A prospective study in middle-aged and older adults has linked consumption of even modest daily amounts of sugary drinks with adverse changes in lipid concentrations that represent risk factors for cardiovascular disease (CVD).
The study, led by scientists at the Jean Mayer USDA Human Nutrition Research Center on Aging at Tufts University (HNRCA), found that adults who drank at least one sugar-sweetened beverage daily during the most recent period of follow-up, which averaged about four years before the assessment of lipid levels, had a 98% higher chance of developing low high density lipoprotein cholesterol (HDL-), which is thought of as ‘good’ cholesterol, and a 53% higher chance of developing high triglycerides, when compared with individuals who only occasionally consumed sugary drinks. The results were similar when the investigators considered the long-term intake of sugary beverages during a follow-up time of about 12 years. In contrast, regular consumption of fruit juice (FJ) wasn’t linked with any adverse changes in lipoprotein concentrations or the development of dyslipidemia.
“The results suggest that high intake of drinks with added sugar, such as soda, lemonade or fruit punch, may influence risk for dyslipidemia as we age,” said Nicola McKeown, PhD, a nutritional epidemiologist at the HNRCA. “One dietary strategy to help maintain healthier blood cholesterol and triglyceride levels may be to avoid drinks with added sugars.” McKeown is corresponding author of the team’s published paper in the Journal of the American Heart Association.
“Our findings show that what we put in our glass may contribute to greater risk of cardiovascular disease via worsening of lipid levels,” she added. “Managing blood cholesterol and triglyceride levels is an important goal and a promising strategy for preventing heart attack and stroke … We are better off quenching our thirst with water.” The team reports the results of its study in a paper titled, “Beverage Consumption and Longitudinal Changes in Lipoprotein Concentrations and Incident Dyslipidemia in US Adults: The Framingham Heart Study.”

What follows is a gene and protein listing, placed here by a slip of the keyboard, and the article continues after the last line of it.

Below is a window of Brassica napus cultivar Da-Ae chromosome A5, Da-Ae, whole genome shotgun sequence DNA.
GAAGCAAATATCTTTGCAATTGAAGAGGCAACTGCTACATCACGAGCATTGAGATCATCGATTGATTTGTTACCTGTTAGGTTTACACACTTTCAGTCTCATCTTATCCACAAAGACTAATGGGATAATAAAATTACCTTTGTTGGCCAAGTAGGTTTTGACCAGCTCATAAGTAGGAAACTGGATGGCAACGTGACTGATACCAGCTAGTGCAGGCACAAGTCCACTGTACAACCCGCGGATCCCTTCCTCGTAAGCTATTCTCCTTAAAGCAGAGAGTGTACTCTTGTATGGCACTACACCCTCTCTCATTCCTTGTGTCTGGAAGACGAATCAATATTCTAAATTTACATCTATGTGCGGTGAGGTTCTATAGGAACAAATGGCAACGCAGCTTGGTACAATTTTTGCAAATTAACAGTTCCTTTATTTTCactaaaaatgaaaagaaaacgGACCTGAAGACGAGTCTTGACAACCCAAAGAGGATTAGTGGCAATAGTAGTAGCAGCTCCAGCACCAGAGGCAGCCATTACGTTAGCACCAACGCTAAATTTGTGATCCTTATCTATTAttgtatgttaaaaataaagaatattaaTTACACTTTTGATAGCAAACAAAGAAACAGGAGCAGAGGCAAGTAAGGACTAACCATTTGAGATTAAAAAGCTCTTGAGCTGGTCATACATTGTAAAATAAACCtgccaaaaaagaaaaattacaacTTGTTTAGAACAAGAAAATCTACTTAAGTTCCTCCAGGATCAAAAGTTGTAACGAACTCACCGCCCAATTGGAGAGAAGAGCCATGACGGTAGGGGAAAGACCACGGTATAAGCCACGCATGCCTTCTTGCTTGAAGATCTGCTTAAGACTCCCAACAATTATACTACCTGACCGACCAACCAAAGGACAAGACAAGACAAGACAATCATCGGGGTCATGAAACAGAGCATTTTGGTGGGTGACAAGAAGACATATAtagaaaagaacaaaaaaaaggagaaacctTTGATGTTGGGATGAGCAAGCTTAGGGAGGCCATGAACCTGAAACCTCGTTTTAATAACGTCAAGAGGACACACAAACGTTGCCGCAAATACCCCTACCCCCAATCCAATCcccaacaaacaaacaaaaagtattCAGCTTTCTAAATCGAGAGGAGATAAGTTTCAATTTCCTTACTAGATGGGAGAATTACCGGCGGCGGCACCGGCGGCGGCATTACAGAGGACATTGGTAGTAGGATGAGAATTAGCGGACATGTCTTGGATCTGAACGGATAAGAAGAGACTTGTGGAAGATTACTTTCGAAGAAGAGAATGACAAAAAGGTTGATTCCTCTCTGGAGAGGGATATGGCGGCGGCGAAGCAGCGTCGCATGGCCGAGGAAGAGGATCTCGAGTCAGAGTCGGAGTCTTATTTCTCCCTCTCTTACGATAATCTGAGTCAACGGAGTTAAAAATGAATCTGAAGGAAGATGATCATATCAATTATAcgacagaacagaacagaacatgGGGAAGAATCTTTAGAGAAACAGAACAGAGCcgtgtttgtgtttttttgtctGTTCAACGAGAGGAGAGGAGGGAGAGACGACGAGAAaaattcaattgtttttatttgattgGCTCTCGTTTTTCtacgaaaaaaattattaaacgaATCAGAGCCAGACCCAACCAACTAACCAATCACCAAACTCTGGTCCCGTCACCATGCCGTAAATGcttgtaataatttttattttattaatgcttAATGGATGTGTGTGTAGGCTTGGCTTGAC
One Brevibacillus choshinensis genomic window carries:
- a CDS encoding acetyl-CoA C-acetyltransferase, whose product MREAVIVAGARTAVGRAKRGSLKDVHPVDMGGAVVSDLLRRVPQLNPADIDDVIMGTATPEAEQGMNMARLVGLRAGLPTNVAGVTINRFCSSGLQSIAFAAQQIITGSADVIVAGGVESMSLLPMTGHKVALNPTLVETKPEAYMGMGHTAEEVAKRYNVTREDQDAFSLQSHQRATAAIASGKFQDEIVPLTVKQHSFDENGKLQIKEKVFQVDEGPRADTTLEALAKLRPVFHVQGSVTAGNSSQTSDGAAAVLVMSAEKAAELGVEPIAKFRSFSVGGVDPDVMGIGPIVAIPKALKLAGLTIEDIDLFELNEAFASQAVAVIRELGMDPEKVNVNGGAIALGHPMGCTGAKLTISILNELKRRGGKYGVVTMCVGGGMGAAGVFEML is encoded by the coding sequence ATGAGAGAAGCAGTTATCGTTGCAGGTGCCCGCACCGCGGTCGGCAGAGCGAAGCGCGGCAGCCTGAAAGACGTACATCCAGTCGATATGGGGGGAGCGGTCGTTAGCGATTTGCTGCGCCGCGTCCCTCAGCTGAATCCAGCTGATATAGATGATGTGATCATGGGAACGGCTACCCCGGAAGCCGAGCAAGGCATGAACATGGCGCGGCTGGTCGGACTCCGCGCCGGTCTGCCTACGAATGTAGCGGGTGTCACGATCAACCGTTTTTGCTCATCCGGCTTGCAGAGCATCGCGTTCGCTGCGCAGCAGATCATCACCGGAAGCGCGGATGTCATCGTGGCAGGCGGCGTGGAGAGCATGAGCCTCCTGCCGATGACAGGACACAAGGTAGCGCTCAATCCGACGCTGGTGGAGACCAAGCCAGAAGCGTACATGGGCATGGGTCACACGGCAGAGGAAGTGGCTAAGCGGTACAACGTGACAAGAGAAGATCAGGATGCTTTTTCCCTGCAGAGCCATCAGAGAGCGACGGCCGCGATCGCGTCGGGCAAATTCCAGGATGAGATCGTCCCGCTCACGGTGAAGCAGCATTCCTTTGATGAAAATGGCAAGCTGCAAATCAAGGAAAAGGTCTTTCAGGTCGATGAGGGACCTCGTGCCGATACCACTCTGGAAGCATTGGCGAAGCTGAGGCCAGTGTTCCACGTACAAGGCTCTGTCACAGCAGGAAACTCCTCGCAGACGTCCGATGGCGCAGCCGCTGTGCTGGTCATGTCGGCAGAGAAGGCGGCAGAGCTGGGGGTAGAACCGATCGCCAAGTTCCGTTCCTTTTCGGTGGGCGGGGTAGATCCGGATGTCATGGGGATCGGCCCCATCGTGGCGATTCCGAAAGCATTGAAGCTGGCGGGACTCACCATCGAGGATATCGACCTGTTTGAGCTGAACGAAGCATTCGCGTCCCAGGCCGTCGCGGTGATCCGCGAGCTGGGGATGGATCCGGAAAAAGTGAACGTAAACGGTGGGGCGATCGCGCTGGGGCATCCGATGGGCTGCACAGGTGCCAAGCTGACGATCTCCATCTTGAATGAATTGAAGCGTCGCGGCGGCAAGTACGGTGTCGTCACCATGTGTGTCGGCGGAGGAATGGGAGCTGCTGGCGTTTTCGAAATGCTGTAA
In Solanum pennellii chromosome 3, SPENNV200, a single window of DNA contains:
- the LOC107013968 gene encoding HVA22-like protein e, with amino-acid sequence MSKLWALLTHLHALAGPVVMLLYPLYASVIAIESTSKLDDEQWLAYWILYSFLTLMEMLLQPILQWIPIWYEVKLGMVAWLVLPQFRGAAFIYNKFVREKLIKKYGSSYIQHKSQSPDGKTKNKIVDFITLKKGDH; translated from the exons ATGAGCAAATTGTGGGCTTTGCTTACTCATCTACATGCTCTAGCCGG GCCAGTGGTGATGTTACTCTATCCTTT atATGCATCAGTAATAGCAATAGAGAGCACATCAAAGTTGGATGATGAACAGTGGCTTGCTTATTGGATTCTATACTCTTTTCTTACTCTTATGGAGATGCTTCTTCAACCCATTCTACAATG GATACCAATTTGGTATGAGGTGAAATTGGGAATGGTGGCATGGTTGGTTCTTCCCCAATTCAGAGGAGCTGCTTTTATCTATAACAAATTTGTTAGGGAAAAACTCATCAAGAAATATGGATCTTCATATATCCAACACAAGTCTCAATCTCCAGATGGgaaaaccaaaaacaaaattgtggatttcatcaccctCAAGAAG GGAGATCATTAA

An estimated 40- 50% of adults in the US can be classified as having dyslipidemia, which is characterized by high triglyceride levels, high low-density lipoprotein cholesterol (LDL-C), and/or low high-density lipoprotein cholesterol (HDL-C) concentrations, which predisposes them to increased risk for cardiovascular disease (CVD), the authors wrote. Previous studies have indicated that consuming added sugars in the form of sugar-sweetened beverages (SSBs) represents an increased cardiovascular disease risk. Drinks such as sodas, sports drinks, pre-sweetened coffees and teas, and fruit-flavored drinks typically represent the largest source of added sugars for Americans, and past studies have found that SSB consumption is adversely linked to lipid concentrations.. “One potential mechanism by which SSBs may increase the risk for CVD is through the development of dyslipidemia,” the authors further noted. “Animal and human intervention trials suggest that consumption of large amounts of sugar, particularly those high in fructose, can rapidly induce dyslipidemia.”